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MUSIC OF SAVAGE NATIONS.            243
cheerfully allowed his followers to begin the war-. dance, but he himself looked on with conscious dignity; but after the excitement had continued a few minutes, he too was drawn into its vortex. At first a gentle swaying of his body, in time with the music was all; then a little sotto voce singing, then he joined in the rhythm stamping, and finally, forgetting his new finery, he sprang into line and danced more enthusiastically than any of them; so much so, that the clothes soon split, and at the end of the dance he presented a very seedy Appearance. It is needless to say that the dance could not in any way be checked, and found its conclusion only when all the dancers were reduced to a state of complete exhaustion.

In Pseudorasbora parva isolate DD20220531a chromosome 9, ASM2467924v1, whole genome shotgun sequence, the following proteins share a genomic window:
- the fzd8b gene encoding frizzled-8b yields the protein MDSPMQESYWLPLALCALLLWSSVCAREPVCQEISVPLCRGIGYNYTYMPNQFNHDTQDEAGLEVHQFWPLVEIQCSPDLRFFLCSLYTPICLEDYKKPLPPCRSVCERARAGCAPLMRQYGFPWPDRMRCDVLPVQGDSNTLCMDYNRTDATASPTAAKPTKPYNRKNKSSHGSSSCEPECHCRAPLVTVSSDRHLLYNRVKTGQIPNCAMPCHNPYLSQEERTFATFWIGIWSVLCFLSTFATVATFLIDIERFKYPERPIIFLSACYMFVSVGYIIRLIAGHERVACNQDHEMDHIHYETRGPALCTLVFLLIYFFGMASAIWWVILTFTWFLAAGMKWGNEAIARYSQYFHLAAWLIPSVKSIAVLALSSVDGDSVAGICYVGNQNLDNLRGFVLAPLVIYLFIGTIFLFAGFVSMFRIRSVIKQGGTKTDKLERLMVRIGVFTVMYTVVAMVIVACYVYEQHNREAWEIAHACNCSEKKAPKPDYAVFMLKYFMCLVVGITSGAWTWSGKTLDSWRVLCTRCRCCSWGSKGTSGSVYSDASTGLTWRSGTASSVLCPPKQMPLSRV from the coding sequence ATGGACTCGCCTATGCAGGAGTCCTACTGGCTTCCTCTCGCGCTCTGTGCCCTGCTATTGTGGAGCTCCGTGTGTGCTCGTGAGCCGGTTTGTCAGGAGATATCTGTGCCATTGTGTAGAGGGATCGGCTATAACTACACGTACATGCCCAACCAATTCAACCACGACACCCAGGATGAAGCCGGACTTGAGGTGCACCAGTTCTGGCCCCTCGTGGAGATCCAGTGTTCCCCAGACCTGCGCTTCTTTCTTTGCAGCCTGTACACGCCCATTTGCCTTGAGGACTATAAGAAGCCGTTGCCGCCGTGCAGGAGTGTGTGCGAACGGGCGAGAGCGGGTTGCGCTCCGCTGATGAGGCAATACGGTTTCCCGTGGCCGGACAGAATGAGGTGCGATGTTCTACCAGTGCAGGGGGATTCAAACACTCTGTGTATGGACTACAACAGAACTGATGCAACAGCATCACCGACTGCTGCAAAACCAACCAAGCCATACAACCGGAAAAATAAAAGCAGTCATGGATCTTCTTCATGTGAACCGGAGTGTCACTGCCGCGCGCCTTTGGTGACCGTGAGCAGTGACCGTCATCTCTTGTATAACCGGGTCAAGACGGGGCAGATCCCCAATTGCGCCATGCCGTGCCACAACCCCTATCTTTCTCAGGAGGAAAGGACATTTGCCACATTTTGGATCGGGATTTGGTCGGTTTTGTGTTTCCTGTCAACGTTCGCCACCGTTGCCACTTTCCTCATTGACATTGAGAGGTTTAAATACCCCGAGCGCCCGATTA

With all savage people, song, dance and poetrj are indissolubly united; a fact which goes far tu prove the " naturalness " of the old Greek music. In the Malaysian archipelago we find a similar style of music, to that described above; but we find the natural instrument of barbarians, the drum, far more plentifully used.
The Javanese have two kinds of drums, both made of copper, but differing in size and pitch. The sound is like that of a distant bell, and as they are used in sets, the compass often reaches an octave. The larger set, called Salendro con­tains but five tones in this interval; the general effect of this set is major. The smaller set, called Pelog, contains seven drums to the octave, and ia minor in style. The natives themselves speuk of the Salendro as being masculine, and the PeU>g as being more tender and feminine in its <cS.erL






E-Book - An Annotated Compendium of Old Time American Songs by James Alverson III